Who’s Ready for the Great Saturn and Jupiter Conjunction of 2020?
The last time Saturn and Jupiter, the largest planets in our solar system, orbited as closely as they will on Dec. 21 and were visible in the sky, the year was 1226.
Almost 800 years later, on Monday, these titanic orbs will once again appear in the heavens just one-tenth of a degree apart — about the thickness of a dime held at arm’s length, according to NASA.
Astrophiles of all stripes are excited, to say the least. Astronomers and other sky watchers could witness a once-in-a-lifetime event. Astrologers are heralding it as a time of rebirth. (The conjunction falls on the winter solstice.) And holiday aficionados are calling this bright conjunction, happening so close to Christmas Day, the “Christmas star.”
Basically, it’s going to be cool. Or as Renu Malhotra, a professor of planetary sciences at the University of Arizona, put it to The Times: “It’s a very romantic event to see these planets approaching each other.”
In medieval times, presumably, very few earthlings witnessing what might have looked like a near collision of celestial entities would have understood what was happening, in a technical sense. But it is almost guaranteed people were fascinated by it then too, said Jo Marchant, a science journalist and author of “The Human Cosmos: Civilization and the Stars.”
“Humans have had a really intimate relationship with the cosmos ever since the dawn of our species,” Ms. Marchant said. “We forget now living in polluted cities, but it would have been the most fantastic thing in the night sky.”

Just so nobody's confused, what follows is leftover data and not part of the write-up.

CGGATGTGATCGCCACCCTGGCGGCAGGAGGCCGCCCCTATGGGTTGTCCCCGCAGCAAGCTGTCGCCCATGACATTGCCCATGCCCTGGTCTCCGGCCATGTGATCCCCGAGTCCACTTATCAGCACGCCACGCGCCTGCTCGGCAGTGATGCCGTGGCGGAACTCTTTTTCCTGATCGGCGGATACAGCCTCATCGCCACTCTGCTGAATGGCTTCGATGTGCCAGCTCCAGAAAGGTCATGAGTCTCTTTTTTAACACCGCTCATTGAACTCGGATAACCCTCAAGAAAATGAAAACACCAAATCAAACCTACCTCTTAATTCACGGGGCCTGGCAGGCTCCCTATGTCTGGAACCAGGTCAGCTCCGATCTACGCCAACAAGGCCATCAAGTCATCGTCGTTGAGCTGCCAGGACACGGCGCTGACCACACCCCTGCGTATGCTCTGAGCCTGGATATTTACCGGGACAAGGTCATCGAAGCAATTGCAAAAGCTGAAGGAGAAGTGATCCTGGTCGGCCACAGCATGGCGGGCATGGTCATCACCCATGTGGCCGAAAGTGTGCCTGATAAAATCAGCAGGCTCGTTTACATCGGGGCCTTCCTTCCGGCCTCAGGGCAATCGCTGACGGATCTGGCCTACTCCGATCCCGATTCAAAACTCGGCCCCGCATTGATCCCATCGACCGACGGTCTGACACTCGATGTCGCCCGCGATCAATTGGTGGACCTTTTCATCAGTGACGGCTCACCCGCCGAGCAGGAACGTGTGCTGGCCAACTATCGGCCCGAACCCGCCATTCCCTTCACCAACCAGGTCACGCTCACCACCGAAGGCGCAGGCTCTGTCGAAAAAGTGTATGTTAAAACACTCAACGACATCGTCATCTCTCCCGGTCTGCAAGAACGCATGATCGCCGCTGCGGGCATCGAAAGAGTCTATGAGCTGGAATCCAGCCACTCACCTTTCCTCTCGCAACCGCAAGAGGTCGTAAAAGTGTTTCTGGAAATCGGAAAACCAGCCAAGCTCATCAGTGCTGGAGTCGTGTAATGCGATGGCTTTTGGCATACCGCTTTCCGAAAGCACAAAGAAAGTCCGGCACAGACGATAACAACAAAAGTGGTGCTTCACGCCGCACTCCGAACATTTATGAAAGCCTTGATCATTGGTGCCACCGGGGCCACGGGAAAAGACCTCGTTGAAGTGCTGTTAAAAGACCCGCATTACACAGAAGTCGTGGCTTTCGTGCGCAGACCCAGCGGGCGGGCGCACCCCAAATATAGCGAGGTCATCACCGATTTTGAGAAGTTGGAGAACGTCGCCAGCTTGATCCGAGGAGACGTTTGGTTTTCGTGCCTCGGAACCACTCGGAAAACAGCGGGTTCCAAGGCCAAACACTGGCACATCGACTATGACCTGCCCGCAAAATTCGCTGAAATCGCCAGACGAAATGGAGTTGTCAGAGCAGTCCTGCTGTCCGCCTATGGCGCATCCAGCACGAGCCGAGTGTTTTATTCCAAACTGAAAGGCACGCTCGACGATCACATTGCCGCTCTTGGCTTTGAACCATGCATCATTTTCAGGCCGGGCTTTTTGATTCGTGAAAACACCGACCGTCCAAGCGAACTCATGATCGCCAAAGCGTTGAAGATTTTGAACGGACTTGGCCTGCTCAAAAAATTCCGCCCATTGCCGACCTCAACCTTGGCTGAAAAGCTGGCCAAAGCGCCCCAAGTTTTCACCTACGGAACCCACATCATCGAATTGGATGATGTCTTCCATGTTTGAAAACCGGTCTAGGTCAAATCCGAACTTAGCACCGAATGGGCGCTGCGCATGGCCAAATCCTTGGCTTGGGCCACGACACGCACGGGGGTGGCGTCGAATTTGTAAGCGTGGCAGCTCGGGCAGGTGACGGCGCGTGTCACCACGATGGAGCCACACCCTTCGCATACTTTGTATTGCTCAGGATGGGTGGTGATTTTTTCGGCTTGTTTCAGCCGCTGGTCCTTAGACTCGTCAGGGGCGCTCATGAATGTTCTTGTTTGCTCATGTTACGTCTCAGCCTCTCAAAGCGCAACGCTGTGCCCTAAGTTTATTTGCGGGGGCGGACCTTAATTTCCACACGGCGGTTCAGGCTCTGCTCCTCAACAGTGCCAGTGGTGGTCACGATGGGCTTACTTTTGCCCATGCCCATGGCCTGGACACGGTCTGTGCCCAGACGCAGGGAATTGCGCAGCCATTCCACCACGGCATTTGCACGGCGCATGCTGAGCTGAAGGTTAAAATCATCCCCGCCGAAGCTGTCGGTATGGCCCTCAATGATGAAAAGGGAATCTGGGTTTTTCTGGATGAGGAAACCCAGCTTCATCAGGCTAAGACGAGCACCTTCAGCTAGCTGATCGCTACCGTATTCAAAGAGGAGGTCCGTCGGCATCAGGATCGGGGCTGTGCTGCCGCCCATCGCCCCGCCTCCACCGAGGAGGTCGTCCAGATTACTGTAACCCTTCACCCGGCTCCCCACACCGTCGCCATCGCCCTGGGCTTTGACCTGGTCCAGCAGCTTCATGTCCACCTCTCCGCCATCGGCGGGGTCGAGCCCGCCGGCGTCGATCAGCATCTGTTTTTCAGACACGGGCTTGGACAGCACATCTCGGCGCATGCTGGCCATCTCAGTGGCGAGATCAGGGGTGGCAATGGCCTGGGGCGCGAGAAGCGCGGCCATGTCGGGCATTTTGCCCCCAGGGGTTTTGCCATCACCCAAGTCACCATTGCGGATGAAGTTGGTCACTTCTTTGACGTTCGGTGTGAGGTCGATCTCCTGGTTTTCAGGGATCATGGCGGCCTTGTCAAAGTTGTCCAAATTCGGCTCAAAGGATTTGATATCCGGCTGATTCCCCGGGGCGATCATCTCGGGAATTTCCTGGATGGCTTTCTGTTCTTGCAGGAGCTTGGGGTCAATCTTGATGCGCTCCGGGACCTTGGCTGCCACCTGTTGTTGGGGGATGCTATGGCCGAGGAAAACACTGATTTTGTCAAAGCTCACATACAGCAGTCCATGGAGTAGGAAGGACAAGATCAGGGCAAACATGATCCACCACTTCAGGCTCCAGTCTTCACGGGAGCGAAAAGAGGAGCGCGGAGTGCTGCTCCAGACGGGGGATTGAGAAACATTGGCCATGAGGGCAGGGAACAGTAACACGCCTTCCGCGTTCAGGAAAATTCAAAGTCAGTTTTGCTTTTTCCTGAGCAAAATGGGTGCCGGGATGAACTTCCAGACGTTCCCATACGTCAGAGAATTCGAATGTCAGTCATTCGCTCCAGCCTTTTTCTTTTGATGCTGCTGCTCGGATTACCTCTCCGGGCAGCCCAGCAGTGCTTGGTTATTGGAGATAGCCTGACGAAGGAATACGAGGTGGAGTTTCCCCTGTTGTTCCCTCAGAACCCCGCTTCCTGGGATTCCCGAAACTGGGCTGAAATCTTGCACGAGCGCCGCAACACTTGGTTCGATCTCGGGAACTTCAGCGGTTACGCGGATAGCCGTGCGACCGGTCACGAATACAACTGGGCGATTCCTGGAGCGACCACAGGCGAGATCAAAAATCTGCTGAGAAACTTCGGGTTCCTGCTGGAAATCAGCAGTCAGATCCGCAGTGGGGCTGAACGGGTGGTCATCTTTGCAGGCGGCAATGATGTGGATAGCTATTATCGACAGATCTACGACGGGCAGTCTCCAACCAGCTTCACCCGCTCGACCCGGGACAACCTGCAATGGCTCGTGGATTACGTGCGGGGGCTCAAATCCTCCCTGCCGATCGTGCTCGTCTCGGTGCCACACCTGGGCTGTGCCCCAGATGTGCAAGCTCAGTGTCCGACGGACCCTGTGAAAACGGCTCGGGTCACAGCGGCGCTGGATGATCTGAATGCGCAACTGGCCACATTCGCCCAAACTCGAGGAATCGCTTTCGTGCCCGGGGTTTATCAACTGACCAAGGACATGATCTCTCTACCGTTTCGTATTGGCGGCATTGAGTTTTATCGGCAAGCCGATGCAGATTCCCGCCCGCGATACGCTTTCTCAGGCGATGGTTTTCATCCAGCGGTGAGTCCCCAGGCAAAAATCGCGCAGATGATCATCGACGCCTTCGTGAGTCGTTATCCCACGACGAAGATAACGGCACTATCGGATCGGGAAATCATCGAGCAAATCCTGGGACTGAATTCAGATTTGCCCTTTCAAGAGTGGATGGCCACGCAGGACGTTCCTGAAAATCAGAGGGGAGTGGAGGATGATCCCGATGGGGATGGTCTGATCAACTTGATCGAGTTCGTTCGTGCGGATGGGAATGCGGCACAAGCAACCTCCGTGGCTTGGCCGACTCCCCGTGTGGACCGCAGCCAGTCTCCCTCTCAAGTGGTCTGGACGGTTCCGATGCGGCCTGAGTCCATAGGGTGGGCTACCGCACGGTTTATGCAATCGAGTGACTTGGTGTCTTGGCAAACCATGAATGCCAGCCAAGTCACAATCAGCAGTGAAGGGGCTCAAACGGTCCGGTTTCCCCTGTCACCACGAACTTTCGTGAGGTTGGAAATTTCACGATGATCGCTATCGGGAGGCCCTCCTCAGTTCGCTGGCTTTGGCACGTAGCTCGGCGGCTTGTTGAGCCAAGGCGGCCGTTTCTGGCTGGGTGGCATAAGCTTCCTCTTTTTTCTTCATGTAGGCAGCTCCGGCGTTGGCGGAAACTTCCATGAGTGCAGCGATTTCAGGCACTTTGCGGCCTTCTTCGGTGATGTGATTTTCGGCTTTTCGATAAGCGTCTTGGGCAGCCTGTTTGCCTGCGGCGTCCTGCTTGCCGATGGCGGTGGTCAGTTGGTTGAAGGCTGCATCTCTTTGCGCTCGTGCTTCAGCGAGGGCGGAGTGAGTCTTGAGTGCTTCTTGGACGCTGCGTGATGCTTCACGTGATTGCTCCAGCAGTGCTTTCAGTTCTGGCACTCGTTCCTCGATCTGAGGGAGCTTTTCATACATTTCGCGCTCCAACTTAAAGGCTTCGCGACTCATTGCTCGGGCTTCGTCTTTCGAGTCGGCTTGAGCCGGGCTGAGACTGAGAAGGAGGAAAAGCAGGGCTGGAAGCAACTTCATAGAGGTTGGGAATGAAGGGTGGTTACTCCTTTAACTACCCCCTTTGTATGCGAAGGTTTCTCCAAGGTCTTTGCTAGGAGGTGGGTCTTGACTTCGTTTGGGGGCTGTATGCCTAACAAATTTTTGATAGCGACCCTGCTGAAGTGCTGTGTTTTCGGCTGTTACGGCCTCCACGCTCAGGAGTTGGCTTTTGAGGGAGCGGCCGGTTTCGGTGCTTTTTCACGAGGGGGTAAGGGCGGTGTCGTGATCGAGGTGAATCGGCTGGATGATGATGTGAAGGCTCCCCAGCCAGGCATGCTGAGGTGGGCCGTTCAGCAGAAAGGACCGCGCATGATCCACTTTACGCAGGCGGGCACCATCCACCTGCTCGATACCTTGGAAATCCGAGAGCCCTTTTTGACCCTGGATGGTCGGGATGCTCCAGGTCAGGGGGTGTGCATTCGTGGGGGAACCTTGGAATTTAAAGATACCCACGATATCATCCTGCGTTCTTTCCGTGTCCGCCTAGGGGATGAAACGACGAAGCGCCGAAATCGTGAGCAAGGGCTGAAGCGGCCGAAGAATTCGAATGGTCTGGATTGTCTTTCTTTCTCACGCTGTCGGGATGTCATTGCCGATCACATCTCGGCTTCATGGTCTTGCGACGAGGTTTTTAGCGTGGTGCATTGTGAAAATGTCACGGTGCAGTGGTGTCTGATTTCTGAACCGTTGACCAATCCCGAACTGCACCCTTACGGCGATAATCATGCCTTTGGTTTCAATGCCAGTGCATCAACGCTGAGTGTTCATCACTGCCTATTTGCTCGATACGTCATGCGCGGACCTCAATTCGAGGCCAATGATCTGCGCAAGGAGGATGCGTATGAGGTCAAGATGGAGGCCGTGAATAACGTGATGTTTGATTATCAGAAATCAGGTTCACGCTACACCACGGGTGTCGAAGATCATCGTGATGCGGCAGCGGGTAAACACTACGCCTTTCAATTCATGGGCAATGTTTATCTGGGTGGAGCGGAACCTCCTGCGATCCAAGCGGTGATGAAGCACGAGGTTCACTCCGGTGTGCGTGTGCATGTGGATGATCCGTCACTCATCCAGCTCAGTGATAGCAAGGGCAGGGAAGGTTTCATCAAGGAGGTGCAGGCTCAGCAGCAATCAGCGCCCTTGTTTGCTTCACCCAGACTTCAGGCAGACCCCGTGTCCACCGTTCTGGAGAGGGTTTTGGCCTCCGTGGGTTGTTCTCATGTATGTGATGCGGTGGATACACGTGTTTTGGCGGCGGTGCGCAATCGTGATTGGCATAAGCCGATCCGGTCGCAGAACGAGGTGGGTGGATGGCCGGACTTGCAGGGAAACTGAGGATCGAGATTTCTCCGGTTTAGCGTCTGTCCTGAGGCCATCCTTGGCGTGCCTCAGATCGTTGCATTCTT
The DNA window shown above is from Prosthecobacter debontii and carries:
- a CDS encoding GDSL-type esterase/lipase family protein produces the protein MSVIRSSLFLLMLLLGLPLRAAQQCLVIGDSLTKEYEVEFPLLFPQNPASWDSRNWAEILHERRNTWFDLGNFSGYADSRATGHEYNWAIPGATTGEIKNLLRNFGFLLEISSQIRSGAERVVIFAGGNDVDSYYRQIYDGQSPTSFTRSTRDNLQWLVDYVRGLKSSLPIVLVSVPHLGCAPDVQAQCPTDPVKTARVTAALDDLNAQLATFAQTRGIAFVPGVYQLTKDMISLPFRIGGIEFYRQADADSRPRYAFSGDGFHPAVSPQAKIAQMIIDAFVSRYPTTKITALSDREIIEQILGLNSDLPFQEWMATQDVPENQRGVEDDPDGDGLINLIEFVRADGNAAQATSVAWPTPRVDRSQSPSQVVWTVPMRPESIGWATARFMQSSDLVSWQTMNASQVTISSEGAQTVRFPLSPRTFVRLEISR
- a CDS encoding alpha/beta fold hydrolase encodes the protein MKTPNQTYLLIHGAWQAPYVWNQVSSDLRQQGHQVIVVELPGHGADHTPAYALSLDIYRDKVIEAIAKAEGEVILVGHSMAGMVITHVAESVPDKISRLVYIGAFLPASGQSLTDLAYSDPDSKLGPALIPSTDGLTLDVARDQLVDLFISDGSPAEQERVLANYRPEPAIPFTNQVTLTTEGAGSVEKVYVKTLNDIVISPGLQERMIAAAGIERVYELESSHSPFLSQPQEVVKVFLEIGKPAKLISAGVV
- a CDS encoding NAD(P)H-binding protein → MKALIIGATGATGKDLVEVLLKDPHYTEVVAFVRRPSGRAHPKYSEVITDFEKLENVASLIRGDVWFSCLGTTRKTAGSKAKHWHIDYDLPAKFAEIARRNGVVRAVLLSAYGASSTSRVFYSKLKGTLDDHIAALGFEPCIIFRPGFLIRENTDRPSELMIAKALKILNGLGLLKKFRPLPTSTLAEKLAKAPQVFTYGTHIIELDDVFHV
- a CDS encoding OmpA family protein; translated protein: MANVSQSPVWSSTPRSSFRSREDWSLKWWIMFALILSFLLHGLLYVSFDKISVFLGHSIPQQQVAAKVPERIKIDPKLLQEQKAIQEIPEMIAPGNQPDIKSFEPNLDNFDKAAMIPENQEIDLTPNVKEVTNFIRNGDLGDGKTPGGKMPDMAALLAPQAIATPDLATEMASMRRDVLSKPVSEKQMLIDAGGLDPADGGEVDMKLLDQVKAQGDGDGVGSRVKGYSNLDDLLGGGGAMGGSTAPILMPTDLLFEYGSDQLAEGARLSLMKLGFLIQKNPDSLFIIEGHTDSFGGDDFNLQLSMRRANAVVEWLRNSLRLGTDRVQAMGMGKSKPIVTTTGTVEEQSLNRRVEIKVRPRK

And while, today, humans have telescopes, satellite systems and all manner of stargazing apps to keep them up-to-date on space and the visible solar system, we have not lost our intrinsic curiosity about the night sky, Ms. Marchant said.
“That feeling that we belong in the cosmos, that we belong in the universe and that we can find personal meaning with what is happening in the sky,” she said. “I think that something that we still have now.”
Some form of conjunction of Jupiter and Saturn happens about every 20 years. But “this one is particularly neat because they are getting very close in the sky,” said Henry Throop, an astronomer at NASA who has been watching the impending planetary convergence from his yard. (The planets inch closer every day.)
“They are not physically touching in space,” he said, adding, for those who need to be reassured that 2020 will not deliver another crushing blow: “Jupiter won’t crash into Saturn.”
Chani Nicholas, an astrologer who lives in Los Angeles, sees the moment more mystically. “This is the end of an era and the beginning of a new one,” she said.
“The winter solstice is a really great time to set an intention because symbolically you’re setting intention with the sun returning,” she said. “With the conjunction there is a sense of gravity that comes with that moment.”
Of Jupiter and Saturn, Ms. Nicholas said: “To have these two be so beautifully placed to be so bright and enchanting in the night sky feels very cosmically poetic.” She added: “After this year of restriction and confinement and devastation, there is this feeling of there is some kind of renewal.”
Now, astrology, as we’ve mentioned, is in no way scientific. But who isn’t in the mood to manifest some positive changes?
At the very least, “this is a great chance to go outside and see the sky,” Dr. Throop said.
“Go any place where you can see the sunset and a half-hour after it you will see Jupiter and Saturn 30 degrees up in the sky,” he said. “Jupiter will be brighter than Saturn because it’s closer to us.”
The planetary tryst will end almost as soon as it begins. Jupiter and Saturn will have more distance between them on Dec. 22.
Then, we’ll have to wait until the next great conjunction of this caliber, in 2080. So, go on and gape at the night sky like our ancestors did (albeit with a little more social distancing for safety).
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